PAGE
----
Female and Non-Binary ACES Students Explore, Code, and Create at World's Largest Hackathon

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Photo by Stephanie S. Cordle

Last weekend, more than 900 coders came together for the world’s largest 24-hour hackathon exclusively for female and non-binary hackers. 

For women and non-binary students in ACES, this was an opportunity to flex their coding skills on their home turf, as the hackathon is annually held at University of MAryland. 

This year, the hackathon took place on November ninth and tenth, with a theme encouraging its attendees to “Go Beyond.” Technica made it this years mission to inspire female and non-binary individuals to transcend societal expectations. 

Thus, throughout the 24 hours that these attendees became immersed in tech culture, not only creating their own unique hacks, but attending educational sessions teaching them practical skills like from making the best use of Google Cloud to building their own apps and scalable design systems. 

Students additionally had the opportunity to attend presentations by this year’s keynote speakers, co-founder and CEO of WayUp Liz Wessel and supermodel and founder of Kode with Klossy Karlie Kloss. The hackathon also featured conference-style panels hosted by women and non-binary leaders within the field speaking about anything from how to navigate the male-heavy tech field, the concept of nonbinary exploitation, and becoming an empowered investor.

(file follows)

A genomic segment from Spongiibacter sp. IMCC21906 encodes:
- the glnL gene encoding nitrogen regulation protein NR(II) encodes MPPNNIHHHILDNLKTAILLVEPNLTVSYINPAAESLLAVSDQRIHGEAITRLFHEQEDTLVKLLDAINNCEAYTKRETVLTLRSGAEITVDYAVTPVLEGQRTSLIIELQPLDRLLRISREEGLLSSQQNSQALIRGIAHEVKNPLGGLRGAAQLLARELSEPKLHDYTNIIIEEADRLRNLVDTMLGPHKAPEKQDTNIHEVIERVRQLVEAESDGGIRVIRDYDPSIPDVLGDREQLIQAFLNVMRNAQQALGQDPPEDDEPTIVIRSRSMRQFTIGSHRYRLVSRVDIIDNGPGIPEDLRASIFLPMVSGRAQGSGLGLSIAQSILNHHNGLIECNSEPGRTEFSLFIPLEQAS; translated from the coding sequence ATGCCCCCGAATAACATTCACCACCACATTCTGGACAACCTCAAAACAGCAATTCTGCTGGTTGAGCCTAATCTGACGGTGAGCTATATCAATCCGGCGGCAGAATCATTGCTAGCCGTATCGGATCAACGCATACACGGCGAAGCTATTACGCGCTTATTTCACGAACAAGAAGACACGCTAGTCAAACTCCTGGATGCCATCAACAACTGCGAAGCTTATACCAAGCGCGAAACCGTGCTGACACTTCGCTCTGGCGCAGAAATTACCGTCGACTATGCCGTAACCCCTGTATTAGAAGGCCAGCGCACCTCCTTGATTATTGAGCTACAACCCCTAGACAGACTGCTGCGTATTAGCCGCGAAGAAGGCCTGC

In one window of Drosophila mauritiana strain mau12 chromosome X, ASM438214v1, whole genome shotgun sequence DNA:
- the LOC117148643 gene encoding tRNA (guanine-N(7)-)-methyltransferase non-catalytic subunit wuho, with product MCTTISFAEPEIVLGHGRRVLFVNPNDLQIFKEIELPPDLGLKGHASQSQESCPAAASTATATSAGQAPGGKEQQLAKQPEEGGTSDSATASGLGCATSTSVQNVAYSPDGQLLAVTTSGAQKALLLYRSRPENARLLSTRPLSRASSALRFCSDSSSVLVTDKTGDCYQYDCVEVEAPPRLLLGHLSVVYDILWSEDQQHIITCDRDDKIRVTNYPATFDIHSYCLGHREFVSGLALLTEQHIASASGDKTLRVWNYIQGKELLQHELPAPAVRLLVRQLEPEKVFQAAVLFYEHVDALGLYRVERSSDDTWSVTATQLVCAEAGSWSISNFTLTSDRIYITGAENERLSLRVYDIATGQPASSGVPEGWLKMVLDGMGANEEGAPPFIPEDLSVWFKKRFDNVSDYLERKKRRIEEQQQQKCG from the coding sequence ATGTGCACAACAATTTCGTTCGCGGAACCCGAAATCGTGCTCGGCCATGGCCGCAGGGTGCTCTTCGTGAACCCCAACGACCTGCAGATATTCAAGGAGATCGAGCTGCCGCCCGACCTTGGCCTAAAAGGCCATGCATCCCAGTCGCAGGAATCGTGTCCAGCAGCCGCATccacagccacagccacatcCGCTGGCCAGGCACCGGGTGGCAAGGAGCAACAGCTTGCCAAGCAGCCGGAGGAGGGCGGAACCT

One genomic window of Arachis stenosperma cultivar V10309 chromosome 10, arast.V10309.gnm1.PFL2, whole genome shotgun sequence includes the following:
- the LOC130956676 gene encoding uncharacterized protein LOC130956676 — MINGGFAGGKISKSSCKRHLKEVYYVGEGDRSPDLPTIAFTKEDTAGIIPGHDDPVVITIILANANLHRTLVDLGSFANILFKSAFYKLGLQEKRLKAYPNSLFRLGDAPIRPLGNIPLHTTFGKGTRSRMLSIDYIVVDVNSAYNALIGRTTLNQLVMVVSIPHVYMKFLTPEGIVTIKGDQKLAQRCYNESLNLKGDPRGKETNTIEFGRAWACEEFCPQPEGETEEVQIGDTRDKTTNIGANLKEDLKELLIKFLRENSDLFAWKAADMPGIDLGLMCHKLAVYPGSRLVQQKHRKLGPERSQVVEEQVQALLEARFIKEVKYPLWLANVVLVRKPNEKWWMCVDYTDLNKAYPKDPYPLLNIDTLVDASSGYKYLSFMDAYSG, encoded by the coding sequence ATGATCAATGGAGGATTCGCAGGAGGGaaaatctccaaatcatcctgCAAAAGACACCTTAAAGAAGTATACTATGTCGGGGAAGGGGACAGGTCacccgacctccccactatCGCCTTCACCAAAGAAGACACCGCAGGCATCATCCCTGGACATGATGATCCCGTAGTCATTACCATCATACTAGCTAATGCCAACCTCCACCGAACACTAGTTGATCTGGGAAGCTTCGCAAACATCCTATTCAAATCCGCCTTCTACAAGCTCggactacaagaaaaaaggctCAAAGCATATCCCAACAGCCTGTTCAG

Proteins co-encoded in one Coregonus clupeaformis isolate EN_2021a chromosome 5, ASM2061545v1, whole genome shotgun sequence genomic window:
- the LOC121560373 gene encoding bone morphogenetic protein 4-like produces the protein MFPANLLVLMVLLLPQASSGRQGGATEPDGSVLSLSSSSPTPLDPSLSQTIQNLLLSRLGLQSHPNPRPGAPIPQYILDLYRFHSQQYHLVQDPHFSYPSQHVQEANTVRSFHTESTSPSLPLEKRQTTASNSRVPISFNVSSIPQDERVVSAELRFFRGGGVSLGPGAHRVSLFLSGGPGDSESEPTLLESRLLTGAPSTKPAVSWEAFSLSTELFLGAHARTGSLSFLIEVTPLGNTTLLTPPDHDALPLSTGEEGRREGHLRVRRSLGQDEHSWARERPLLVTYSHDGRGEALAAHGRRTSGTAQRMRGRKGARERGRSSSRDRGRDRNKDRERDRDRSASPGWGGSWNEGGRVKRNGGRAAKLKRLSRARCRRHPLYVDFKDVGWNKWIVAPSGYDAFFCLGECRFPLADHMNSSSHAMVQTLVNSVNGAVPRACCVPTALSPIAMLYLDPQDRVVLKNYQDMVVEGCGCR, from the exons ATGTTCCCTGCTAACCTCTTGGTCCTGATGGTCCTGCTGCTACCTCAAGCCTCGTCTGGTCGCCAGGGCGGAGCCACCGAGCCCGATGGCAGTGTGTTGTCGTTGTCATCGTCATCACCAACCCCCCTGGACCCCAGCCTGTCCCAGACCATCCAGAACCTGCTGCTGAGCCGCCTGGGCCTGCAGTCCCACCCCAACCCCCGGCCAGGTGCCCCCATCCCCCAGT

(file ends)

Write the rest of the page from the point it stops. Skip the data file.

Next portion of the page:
When the students weren’t learning or hacking, they could unwind with nail/body art, hands-on crafts, and even a Spicy Ramen Challenge. 

Ashna Mediratta (‘22) is a computer science major in the ACES Living Learning Program who helped to plan this year’s Technica . 

“Technica was the first hackathon I ever went to, as a senior in high school in 2017, so when I ended up going to UMD for computer science I realized I already had so many fond expectations of Technica in 2018,” she stated. “So part of the reason I applied to be an organizer was because I had such a good experience both years, and imagined that being part of the organizing team would be just as much fun.”

In reminiscing about her past experiences with Technica, Merdiratta realized that she wanted to be a part of this empowerment.

“Technica really does so much for a girl's confidence - the environment is incredibly inclusive, and there is not the aspect of inferiority that you sometimes feel at other hackathons,” she noted, recognizing the impact it had on her own experience. “I don't know if I'd still be in computer science if my first hackathon had been a different one, and that goes to show the kind of impact organizers have on the women and non-binary people that attend.”

This year, Mediratta made her own impact as part of the sponsorship team, contacting recruiters about involvement in this year’s hackathon. And, though being apart of the sponsorship team took commitment that began as early as July 2019, Mediratta never felt stretched too thin. 

“Although it's only it's fifth anniversary, Technica is a well-oiled machine. There's a team for everything - Food, Design, Experience, Event Operations, so many more - and that's what makes this group so able to have so many different aspects planned so thoroughly,” she noted. “Delegation is crucial, but our leaders do a really great job at making sure we utilize the resources we have effectively.” 

After all the preparation, Mediratta was relieved to see her hard work--and the work of her teammates--paid off.